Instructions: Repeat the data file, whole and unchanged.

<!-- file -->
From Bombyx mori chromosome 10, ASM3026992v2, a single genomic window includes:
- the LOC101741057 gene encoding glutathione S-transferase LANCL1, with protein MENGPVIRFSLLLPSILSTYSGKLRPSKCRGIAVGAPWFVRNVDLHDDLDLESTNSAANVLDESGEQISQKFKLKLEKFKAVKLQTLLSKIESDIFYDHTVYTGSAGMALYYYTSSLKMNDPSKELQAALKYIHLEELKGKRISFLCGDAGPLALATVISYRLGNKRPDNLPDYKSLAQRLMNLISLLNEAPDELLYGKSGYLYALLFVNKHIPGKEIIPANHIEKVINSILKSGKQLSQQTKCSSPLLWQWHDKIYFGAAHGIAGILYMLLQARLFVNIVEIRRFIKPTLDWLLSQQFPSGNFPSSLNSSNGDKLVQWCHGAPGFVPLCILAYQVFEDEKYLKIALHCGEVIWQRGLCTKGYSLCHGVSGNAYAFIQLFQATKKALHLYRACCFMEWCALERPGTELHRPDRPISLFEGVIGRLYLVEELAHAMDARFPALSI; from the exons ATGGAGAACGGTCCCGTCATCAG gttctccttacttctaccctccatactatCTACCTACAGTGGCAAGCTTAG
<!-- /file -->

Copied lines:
From Bombyx mori chromosome 10, ASM3026992v2, a single genomic window includes:
- the LOC101741057 gene encoding glutathione S-transferase LANCL1, with protein MENGPVIRFSLLLPSILSTYSGKLRPSKCRGIAVGAPWFVRNVDLHDDLDLESTNSAANVLDESGEQISQKFKLKLEKFKAVKLQTLLSKIESDIFYDHTVYTGSAGMALYYYTSSLKMNDPSKELQAALKYIHLEELKGKRISFLCGDAGPLALATVISYRLGNKRPDNLPDYKSLAQRLMNLISLLNEAPDELLYGKSGYLYALLFVNKHIPGKEIIPANHIEKVINSILKSGKQLSQQTKCSSPLLWQWHDKIYFGAAHGIAGILYMLLQARLFVNIVEIRRFIKPTLDWLLSQQFPSGNFPSSLNSSNGDKLVQWCHGAPGFVPLCILAYQVFEDEKYLKIALHCGEVIWQRGLCTKGYSLCHGVSGNAYAFIQLFQATKKALHLYRACCFMEWCALERPGTELHRPDRPISLFEGVIGRLYLVEELAHAMDARFPALSI; from the exons ATGGAGAACGGTCCCGTCATCAG gttctccttacttctaccctccatactatCTACCTACAGTGGCAAGCTTAG